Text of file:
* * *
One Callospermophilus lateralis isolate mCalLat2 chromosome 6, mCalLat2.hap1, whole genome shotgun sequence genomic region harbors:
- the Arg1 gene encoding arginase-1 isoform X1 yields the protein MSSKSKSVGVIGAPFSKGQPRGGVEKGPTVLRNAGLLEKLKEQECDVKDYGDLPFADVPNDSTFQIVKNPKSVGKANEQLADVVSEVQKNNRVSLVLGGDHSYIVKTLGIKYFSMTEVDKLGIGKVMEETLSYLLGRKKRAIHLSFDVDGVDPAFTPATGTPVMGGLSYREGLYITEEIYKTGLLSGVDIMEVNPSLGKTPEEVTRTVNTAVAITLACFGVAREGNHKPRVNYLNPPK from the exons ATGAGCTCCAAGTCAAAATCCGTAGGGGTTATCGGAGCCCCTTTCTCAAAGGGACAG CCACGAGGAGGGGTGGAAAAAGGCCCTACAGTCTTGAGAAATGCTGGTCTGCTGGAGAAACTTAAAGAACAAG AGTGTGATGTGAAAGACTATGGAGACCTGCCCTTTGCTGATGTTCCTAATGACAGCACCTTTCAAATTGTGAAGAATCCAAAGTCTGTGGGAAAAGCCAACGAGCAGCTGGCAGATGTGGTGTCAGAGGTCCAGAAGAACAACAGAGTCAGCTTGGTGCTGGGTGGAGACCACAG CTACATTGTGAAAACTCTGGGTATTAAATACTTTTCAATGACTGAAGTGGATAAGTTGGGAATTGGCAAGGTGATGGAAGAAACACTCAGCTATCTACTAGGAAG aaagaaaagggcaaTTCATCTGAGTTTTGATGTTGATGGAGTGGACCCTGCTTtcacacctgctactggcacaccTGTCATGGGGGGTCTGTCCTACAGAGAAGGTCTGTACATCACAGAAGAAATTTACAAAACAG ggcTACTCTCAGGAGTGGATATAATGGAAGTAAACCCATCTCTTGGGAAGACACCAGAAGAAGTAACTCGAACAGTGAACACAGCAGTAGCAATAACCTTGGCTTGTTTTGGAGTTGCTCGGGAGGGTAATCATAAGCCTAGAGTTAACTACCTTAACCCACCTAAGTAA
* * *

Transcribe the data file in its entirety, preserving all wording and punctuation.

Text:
One Callospermophilus lateralis isolate mCalLat2 chromosome 6, mCalLat2.hap1, whole genome shotgun sequence genomic region harbors:
- the Arg1 gene encoding arginase-1 isoform X1 yields the protein MSSKSKSVGVIGAPFSKGQPRGGVEKGPTVLRNAGLLEKLKEQECDVKDYGDLPFADVPNDSTFQIVKNPKSVGKANEQLADVVSEVQKNNRVSLVLGGDHSYIVKTLGIKYFSMTEVDKLGIGKVMEETLSYLLGRKKRAIHLSFDVDGVDPAFTPATGTPVMGGLSYREGLYITEEIYKTGLLSGVDIMEVNPSLGKTPEEVTRTVNTAVAITLACFGVAREGNHKPRVNYLNPPK from the exons ATGAGCTCCAAGTCAAAATCCGTAGGGGTTATCGGAGCCCCTTTCTCAAAGGGACAG CCACGAGGAGGGGTGGAAAAAGGCCCTACAGTCTTGAGAAATGCTGGTCTGCTGGAGAAACTTAAAGAACAAG AGTGTGATGTGAAAGACTATGGAGACCTGCCCTTTGCTGATGTTCCTAATGACAGCACCTTTCAAATTGTGAAGAATCCAAAGTCTGTGGGAAAAGCCAACGAGCAGCTGGCAGATGTGGTGTCAGAGGTCCAGAAGAACAACAGAGTCAGCTTGGTGCTGGGTGGAGACCACAG CTACATTGTGAAAACTCTGGGTATTAAATACTTTTCAATGACTGAAGTGGATAAGTTGGGAATTGGCAAGGTGATGGAAGAAACACTCAGCTATCTACTAGGAAG aaagaaaagggcaaTTCATCTGAGTTTTGATGTTGATGGAGTGGACCCTGCTTtcacacctgctactggcacaccTGTCATGGGGGGTCTGTCCTACAGAGAAGGTCTGTACATCACAGAAGAAATTTACAAAACAG ggcTACTCTCAGGAGTGGATATAATGGAAGTAAACCCATCTCTTGGGAAGACACCAGAAGAAGTAACTCGAACAGTGAACACAGCAGTAGCAATAACCTTGGCTTGTTTTGGAGTTGCTCGGGAGGGTAATCATAAGCCTAGAGTTAACTACCTTAACCCACCTAAGTAA